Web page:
Matt Antonelli, 2B, San Diego Padres

Antonelli had a great 2007 campaign in A-ball and Double-A, hitting a combined .307/.404/.491. But 2008 has been a disaster: .186/.308/.273 in 71 games for Triple-A Portland. He's still drawing plenty of walks and controlling the zone well (45 walks, 48 strikeouts in 264 at-bats), but the hits just aren't coming. He's hitting a dismal .070 against left-handed pitchers. He's been under .200 every month. The Padres are being patient, and based on his track record a recovery seems likely.

Franklin Morales, LHP, Colorado Rockies

He opened the season in the Rockies rotation, but a 1-2, 6.39 record with a horrid 9/17 K/BB in 25 innings sent Morales back to Triple-A. He is 5-2 there, but with a 5.67 ERA and a 29/35 K/BB in 46 innings. Morales still has the stuff, but his mechanics fell apart in April and crippled his command. He has thrown somewhat better in his last three outings, and at age 22 the Rockies won't give up on him quickly given his arm strength. He's not at the Steve Blass/Rick Ankiel level yet, but there is plenty of work to do.

Colby Rasmus, OF, St. Louis Cardinals

Rasmus opened the season in a deep slump, hitting under .220 in April and May with adequate but not terrific production. His season line is still a mediocre .249/.350/.411, but he has been hot in June and has hit .344 in his last 10 games, .342 in the month overall. His plate discipline is still there, he's got 11 homers and 10 steals, and now that the hits are falling again the other numbers will come in line. Rasmus will be fine, and sooner rather than later. Some fantasy owners may have overreacted to his slow start, and if he maintains his June pace he could see the majors sooner than people anticipate.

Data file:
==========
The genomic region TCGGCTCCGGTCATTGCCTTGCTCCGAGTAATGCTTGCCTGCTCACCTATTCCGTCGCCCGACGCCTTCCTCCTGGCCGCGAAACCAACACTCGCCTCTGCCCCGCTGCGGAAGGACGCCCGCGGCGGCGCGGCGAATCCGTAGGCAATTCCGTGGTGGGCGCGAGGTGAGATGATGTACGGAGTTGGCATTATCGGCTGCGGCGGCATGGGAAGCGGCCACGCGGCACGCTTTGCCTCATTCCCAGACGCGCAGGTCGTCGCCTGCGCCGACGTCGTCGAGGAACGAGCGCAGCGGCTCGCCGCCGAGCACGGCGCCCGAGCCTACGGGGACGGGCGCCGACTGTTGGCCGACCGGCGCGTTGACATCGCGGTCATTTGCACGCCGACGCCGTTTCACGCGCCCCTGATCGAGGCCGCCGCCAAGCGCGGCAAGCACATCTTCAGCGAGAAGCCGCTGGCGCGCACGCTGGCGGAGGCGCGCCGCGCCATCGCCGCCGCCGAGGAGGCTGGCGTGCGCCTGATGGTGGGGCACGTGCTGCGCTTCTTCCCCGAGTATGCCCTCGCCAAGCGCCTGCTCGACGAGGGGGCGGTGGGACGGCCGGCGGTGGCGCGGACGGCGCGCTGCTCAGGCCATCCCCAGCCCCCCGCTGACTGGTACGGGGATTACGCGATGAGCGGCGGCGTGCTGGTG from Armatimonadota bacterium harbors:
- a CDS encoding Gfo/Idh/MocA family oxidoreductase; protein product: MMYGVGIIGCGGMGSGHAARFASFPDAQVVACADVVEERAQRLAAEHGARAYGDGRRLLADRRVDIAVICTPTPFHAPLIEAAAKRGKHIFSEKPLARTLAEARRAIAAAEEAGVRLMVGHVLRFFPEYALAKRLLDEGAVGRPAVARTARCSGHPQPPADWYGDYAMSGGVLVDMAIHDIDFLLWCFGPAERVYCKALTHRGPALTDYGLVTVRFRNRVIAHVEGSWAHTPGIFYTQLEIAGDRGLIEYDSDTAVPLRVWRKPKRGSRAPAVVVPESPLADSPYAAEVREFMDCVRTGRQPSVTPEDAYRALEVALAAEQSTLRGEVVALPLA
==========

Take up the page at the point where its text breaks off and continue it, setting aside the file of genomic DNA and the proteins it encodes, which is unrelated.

J.R. Towles, C, Houston Astros

Towles opened the season as Houston's regular catcher, but a .145/.270/.282 debut is not what the Astros had in mind, and he was sent back to the minors after 42 games. He hasn't done well there either, hitting .209/.333/.395 for Triple-A Round Rock. He actually showed some pop for Houston, with eight of his 17 hits being for extra-bases, including four homers. But the batting average and OBP were unacceptably low. Given his track record he will get more chances, but it's interesting that the Astros drafted a college product, fast-track catcher in the first round this year in Stanford's Jason Castro.

Brandon Wood, 3B-SS, Los Angeles Angels

Wood's swing-from-the-heels approach has resulted in 12 homers and 10 doubles in just 42 games for Triple-A Salt Lake, but also a .278 average, low by PCL standards. His mark in the majors was a poor .125/.164/.188 in 29 games for the Angels, though erratic playing time has not helped him develop. He is still just 23 and his power is enormous, but he's got to get at least slight command of the strike zone to live up to his potential. His stock continues to slip, and a change of scenery is in order.

Article first appeared 6/25/08